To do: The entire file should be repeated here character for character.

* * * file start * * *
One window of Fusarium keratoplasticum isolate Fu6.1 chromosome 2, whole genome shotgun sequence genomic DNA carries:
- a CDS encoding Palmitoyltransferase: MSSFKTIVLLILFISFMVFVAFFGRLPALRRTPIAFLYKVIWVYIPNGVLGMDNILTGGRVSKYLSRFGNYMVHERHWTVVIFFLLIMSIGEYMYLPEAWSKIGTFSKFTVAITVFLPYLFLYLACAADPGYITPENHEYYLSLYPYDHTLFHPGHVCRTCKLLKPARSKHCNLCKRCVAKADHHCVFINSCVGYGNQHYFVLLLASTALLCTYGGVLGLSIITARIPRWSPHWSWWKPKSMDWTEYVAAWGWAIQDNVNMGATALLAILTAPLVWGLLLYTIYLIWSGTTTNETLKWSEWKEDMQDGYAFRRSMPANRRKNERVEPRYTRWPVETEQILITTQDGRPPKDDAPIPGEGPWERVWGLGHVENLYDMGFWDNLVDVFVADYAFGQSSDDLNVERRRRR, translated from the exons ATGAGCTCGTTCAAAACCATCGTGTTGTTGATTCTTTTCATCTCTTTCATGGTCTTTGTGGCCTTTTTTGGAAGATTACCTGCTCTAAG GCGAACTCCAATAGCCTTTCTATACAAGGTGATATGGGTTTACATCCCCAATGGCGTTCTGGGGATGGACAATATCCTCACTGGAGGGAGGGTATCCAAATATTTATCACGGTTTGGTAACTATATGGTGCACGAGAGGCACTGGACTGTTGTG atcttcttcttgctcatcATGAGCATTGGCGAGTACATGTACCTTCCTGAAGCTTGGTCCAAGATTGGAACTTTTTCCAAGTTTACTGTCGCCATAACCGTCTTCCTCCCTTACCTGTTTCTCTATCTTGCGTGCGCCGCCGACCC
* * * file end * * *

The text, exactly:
One window of Fusarium keratoplasticum isolate Fu6.1 chromosome 2, whole genome shotgun sequence genomic DNA carries:
- a CDS encoding Palmitoyltransferase: MSSFKTIVLLILFISFMVFVAFFGRLPALRRTPIAFLYKVIWVYIPNGVLGMDNILTGGRVSKYLSRFGNYMVHERHWTVVIFFLLIMSIGEYMYLPEAWSKIGTFSKFTVAITVFLPYLFLYLACAADPGYITPENHEYYLSLYPYDHTLFHPGHVCRTCKLLKPARSKHCNLCKRCVAKADHHCVFINSCVGYGNQHYFVLLLASTALLCTYGGVLGLSIITARIPRWSPHWSWWKPKSMDWTEYVAAWGWAIQDNVNMGATALLAILTAPLVWGLLLYTIYLIWSGTTTNETLKWSEWKEDMQDGYAFRRSMPANRRKNERVEPRYTRWPVETEQILITTQDGRPPKDDAPIPGEGPWERVWGLGHVENLYDMGFWDNLVDVFVADYAFGQSSDDLNVERRRRR, translated from the exons ATGAGCTCGTTCAAAACCATCGTGTTGTTGATTCTTTTCATCTCTTTCATGGTCTTTGTGGCCTTTTTTGGAAGATTACCTGCTCTAAG GCGAACTCCAATAGCCTTTCTATACAAGGTGATATGGGTTTACATCCCCAATGGCGTTCTGGGGATGGACAATATCCTCACTGGAGGGAGGGTATCCAAATATTTATCACGGTTTGGTAACTATATGGTGCACGAGAGGCACTGGACTGTTGTG atcttcttcttgctcatcATGAGCATTGGCGAGTACATGTACCTTCCTGAAGCTTGGTCCAAGATTGGAACTTTTTCCAAGTTTACTGTCGCCATAACCGTCTTCCTCCCTTACCTGTTTCTCTATCTTGCGTGCGCCGCCGACCC